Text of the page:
In it, he described the "correct" way to prepare beetroot, by roasting it ever so slowly in a low temperature to bring out the natural sweetness, so that in place of a coying aftertaste is an aromatic caramel flavor.

So, fresh off from my gratifying experience with GR's creations last week, I was ready to take his word for it and place my fate in his hands once again.

For my faith I was rewarded with bursts of delicate sweetness that melted in my mouth, flawlessly paired with salty feta and crunchy walnuts, it was one of the most simple yet satisfying salads I have ever had. Who knew, my best beetroot salad would be had in Vietnam?

Ice Kachang with Lotus Seeds

Offerings at Ben Thanh Market

Come day 2 I made my way to the renowned Ben Thanh Market and was greeted with a kaleidoscope of colors and vast array of shops selling produce, souvenirs and food. I wasn't there for groceries or tourist trinkets, so went straight to business in the food section of the market, where the crowd hung out.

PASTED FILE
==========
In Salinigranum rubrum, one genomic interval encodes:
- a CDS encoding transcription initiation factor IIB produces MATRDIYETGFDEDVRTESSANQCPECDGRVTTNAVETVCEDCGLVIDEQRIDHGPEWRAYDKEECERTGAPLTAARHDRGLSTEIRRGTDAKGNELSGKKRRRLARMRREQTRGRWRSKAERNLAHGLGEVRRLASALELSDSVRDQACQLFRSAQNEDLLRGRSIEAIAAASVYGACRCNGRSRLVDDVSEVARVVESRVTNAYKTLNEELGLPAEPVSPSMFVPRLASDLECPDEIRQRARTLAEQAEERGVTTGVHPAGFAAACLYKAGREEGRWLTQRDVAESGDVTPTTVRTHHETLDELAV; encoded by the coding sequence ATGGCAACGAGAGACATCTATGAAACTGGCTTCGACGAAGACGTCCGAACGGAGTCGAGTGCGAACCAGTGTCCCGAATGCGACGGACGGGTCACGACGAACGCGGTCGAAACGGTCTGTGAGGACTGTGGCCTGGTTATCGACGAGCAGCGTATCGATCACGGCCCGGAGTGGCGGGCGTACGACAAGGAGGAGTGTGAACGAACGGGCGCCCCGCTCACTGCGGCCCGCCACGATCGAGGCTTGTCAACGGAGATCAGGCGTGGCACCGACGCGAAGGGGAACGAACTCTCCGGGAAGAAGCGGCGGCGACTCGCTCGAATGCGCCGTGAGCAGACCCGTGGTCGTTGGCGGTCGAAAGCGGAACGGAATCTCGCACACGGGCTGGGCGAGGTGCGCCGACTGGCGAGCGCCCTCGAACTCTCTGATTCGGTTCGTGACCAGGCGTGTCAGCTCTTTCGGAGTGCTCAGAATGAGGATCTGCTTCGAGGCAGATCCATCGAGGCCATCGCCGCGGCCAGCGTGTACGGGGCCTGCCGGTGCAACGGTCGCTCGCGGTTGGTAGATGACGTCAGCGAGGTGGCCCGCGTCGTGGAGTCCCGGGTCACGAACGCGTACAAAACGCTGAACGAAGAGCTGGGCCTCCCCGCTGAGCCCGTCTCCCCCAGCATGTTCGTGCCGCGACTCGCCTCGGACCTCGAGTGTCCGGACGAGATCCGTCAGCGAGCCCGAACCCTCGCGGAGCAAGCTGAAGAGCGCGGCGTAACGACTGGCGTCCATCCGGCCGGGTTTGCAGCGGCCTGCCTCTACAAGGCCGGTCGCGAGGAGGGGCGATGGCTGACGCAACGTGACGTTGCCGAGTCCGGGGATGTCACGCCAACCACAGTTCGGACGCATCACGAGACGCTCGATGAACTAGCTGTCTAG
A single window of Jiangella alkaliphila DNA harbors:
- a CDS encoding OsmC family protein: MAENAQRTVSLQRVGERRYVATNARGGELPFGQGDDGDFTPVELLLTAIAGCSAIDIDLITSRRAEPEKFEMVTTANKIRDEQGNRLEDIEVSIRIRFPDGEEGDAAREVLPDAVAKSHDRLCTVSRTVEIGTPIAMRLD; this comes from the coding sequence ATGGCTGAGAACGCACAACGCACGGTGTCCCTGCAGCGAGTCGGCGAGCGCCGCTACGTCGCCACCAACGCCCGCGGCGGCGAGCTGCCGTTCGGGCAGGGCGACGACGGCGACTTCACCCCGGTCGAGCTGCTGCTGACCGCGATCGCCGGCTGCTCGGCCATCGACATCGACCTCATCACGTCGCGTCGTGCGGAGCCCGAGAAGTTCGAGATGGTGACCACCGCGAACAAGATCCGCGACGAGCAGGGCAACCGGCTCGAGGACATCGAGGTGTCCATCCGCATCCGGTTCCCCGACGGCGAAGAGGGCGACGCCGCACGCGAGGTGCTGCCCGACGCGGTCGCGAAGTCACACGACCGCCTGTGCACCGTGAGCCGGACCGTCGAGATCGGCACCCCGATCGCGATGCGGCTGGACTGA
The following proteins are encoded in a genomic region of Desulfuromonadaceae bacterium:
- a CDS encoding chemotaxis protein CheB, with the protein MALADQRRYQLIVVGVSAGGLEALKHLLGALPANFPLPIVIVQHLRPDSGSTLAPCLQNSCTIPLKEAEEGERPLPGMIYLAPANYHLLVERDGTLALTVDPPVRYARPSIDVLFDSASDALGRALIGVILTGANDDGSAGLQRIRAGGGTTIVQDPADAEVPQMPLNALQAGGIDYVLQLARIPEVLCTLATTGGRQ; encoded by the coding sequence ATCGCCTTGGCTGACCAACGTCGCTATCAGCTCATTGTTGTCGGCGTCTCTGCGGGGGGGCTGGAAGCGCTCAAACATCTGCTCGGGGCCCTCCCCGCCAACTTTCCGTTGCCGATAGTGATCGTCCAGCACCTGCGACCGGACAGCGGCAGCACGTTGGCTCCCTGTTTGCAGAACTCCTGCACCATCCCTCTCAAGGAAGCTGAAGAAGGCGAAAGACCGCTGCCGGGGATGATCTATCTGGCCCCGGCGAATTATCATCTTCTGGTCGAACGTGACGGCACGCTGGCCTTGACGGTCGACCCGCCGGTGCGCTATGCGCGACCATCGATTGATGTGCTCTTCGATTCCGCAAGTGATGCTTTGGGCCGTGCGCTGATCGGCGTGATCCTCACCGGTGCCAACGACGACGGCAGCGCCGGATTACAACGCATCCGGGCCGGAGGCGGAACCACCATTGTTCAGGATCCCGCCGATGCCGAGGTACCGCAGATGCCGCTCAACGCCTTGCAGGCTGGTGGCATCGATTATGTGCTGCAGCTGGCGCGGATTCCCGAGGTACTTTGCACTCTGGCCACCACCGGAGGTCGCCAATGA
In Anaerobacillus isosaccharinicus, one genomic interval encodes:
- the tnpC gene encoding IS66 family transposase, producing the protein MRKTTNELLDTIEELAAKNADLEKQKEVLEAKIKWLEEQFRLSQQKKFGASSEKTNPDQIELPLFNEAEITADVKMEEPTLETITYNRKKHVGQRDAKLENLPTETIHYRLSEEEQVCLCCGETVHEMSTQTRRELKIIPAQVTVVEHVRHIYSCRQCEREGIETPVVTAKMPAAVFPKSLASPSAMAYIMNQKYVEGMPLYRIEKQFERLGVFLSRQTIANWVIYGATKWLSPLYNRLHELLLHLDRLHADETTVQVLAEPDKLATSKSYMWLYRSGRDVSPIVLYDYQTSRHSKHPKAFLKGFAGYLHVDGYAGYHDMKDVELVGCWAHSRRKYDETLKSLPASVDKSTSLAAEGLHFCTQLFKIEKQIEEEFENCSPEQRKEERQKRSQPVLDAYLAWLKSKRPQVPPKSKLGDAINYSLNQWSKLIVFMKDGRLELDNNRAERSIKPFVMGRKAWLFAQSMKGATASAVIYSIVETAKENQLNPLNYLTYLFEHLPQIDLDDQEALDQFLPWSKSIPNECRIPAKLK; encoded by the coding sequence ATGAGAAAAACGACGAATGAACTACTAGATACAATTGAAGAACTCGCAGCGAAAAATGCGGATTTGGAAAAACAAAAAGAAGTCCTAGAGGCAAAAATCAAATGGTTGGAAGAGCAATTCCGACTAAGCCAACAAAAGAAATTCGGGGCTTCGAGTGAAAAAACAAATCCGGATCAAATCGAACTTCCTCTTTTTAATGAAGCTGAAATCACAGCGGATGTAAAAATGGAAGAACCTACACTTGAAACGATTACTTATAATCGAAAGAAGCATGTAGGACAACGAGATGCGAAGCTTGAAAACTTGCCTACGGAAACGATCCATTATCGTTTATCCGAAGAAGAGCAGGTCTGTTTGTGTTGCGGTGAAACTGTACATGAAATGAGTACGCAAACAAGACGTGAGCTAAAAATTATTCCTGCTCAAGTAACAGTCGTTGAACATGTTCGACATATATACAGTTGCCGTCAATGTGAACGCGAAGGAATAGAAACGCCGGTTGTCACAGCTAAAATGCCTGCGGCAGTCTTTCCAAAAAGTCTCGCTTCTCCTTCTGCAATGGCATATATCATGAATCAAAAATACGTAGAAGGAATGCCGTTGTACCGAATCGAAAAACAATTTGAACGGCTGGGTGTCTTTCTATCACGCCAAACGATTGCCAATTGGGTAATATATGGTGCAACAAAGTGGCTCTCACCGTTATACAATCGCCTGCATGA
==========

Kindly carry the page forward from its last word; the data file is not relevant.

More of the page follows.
Three quarters
of the stalls sold the similiar dishes in various guises, so I simply picked the one nearest to me, sat down along the narrow table and pointed to the display.

Phở with Gỏi Cuốn

My first taste of authentic pho and spring rolls and I note the subtle differences between this and what we get back home:
  1. Noodles barely fill a quarter of the bowl: back home, it's the main ingredient
  2. An equally big bowl of RAW herbs (basil, mint) and vegs (sprouts and some river plant) served for you to add to the noodles: we don't get any of this at home, probably coz the taste of raw veg and such strong tasting herbs aren't suited to the local tastes. And oh ya, you have to pay for extra veg.